The man who was known as the "Fußball-Professor", due to his meticulous work and preparation as a coach, was a legend in the coaching world, but, curiously, never spent too much time in one place. He was known as a globetrotter and a football ambassador, traveling all around the world to teach people about the sport.
The (very short) glory years at FC Bayern
He took over as FC Bayern coach in January of 1975, replacing another legend in the making, Udo Lattek, who left the club despite winning the equivalent of the Champions League title. Both coaches had been assistants to Helmut Schön with the German national team, and won the World Cup in 1974. Cramer inherited an impressive roster, which included World Champions Franz Beckenbauer, Sepp Maier, Gerd Müller, Uli Hoeneß and Georg Schwarzenbeck, and proceeded to repeat as European champions in 1975, beating Leeds United in the final in Paris.
The next season would be no different, as Bayern completed the three-peat, topping AS Saint Etienne in Glasgow in 1976, now with a young Karl-Heinz Rummenigge in the starting lineup. They would top it all off with the Intercontinental Cup the same year.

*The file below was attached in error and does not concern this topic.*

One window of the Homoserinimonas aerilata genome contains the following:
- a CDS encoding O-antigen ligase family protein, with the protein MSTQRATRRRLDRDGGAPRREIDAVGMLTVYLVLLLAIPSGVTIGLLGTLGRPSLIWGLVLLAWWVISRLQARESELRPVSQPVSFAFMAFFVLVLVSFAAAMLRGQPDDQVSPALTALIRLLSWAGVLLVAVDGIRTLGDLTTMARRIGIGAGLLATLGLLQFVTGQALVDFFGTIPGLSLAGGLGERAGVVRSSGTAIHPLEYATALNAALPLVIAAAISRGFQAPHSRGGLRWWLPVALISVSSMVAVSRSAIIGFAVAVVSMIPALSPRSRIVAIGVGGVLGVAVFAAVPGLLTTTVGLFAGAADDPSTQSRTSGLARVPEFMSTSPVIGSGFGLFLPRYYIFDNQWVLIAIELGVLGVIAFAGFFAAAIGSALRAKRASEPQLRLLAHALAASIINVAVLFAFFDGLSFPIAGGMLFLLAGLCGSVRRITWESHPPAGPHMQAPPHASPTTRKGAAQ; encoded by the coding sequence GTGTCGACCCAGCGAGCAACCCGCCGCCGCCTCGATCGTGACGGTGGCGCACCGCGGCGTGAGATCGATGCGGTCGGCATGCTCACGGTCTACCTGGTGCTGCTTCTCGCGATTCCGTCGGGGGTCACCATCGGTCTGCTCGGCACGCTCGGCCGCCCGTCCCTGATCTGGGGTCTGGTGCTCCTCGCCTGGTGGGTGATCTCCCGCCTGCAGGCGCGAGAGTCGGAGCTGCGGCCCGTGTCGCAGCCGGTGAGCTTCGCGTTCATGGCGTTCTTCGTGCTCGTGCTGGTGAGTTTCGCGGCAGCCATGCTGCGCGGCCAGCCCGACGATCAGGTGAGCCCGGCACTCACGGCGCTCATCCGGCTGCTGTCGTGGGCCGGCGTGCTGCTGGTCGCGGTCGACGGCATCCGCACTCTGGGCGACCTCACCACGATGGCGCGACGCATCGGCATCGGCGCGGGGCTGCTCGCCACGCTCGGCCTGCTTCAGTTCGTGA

Unfortunately, though dominating Europe (and the world), Bayern failed to secure the Bundesliga title that season, which led to an unusual trade of sorts: Bayern and Eintracht Frankfurt would swap coaches in December of 1977, with Cramer heading north, while Gyula Lóránt came to the Bavarian capital to replace him. Neither had much success at their new clubs, with Bayern ending up in 12th place, which still stands as the worst result in their club history.
Roaming the globe
His subsequent stops would take him to Saudi Arabia to coach the national team, and Greece to manage Aris Saloniki, before returning to Germany to take over Leverkusen, where he would take the Bayer team to their first single-digit finish in the domestic league.
Other than taking Bayern to two European titles, his biggest legacy was his work in Japan. As a coach, and then a consultant to the Japanese national team in the 1960s, he is still known today as one of the founders of modern Japanese football, with Emperor Hirohito bestowing the highest cultural honor on him for his work.
Though his time in Munich was short, his impact was large, and he is still considered a member of the Bayern family. As Bayern CEO (and former protege) Karl-Heinz Rummenigge summarized it, "FC Bayern grieves [over the loss] of a big coach and a special person."